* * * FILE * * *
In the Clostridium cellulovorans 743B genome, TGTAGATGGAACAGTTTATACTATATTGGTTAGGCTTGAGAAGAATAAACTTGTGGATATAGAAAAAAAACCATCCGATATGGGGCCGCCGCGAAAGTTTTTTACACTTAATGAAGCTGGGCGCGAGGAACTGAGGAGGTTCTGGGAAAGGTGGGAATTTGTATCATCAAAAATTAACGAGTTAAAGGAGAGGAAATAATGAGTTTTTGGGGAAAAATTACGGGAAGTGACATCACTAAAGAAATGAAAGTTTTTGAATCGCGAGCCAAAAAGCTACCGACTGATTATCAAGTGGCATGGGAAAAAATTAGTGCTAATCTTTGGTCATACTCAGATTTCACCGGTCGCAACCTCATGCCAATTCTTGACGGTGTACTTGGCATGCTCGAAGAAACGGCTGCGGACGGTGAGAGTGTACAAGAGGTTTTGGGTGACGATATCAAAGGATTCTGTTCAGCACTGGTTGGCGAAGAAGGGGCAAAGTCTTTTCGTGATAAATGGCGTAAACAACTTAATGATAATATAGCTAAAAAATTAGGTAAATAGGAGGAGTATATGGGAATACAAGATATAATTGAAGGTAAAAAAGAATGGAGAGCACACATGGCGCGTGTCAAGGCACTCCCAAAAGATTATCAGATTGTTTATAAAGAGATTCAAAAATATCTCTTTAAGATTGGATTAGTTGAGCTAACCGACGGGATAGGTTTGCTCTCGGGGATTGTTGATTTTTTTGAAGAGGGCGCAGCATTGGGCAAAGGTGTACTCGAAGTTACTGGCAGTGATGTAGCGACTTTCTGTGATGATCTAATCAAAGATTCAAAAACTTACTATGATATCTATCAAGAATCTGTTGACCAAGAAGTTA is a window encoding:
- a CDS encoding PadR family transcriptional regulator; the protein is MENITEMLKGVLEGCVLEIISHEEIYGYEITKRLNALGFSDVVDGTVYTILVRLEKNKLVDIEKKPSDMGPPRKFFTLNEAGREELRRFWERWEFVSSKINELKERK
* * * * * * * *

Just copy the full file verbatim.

In the Clostridium cellulovorans 743B genome, TGTAGATGGAACAGTTTATACTATATTGGTTAGGCTTGAGAAGAATAAACTTGTGGATATAGAAAAAAAACCATCCGATATGGGGCCGCCGCGAAAGTTTTTTACACTTAATGAAGCTGGGCGCGAGGAACTGAGGAGGTTCTGGGAAAGGTGGGAATTTGTATCATCAAAAATTAACGAGTTAAAGGAGAGGAAATAATGAGTTTTTGGGGAAAAATTACGGGAAGTGACATCACTAAAGAAATGAAAGTTTTTGAATCGCGAGCCAAAAAGCTACCGACTGATTATCAAGTGGCATGGGAAAAAATTAGTGCTAATCTTTGGTCATACTCAGATTTCACCGGTCGCAACCTCATGCCAATTCTTGACGGTGTACTTGGCATGCTCGAAGAAACGGCTGCGGACGGTGAGAGTGTACAAGAGGTTTTGGGTGACGATATCAAAGGATTCTGTTCAGCACTGGTTGGCGAAGAAGGGGCAAAGTCTTTTCGTGATAAATGGCGTAAACAACTTAATGATAATATAGCTAAAAAATTAGGTAAATAGGAGGAGTATATGGGAATACAAGATATAATTGAAGGTAAAAAAGAATGGAGAGCACACATGGCGCGTGTCAAGGCACTCCCAAAAGATTATCAGATTGTTTATAAAGAGATTCAAAAATATCTCTTTAAGATTGGATTAGTTGAGCTAACCGACGGGATAGGTTTGCTCTCGGGGATTGTTGATTTTTTTGAAGAGGGCGCAGCATTGGGCAAAGGTGTACTCGAAGTTACTGGCAGTGATGTAGCGACTTTCTGTGATGATCTAATCAAAGATTCAAAAACTTACTATGATATCTATCAAGAATCTGTTGACCAAGAAGTTA is a window encoding:
- a CDS encoding PadR family transcriptional regulator; the protein is MENITEMLKGVLEGCVLEIISHEEIYGYEITKRLNALGFSDVVDGTVYTILVRLEKNKLVDIEKKPSDMGPPRKFFTLNEAGREELRRFWERWEFVSSKINELKERK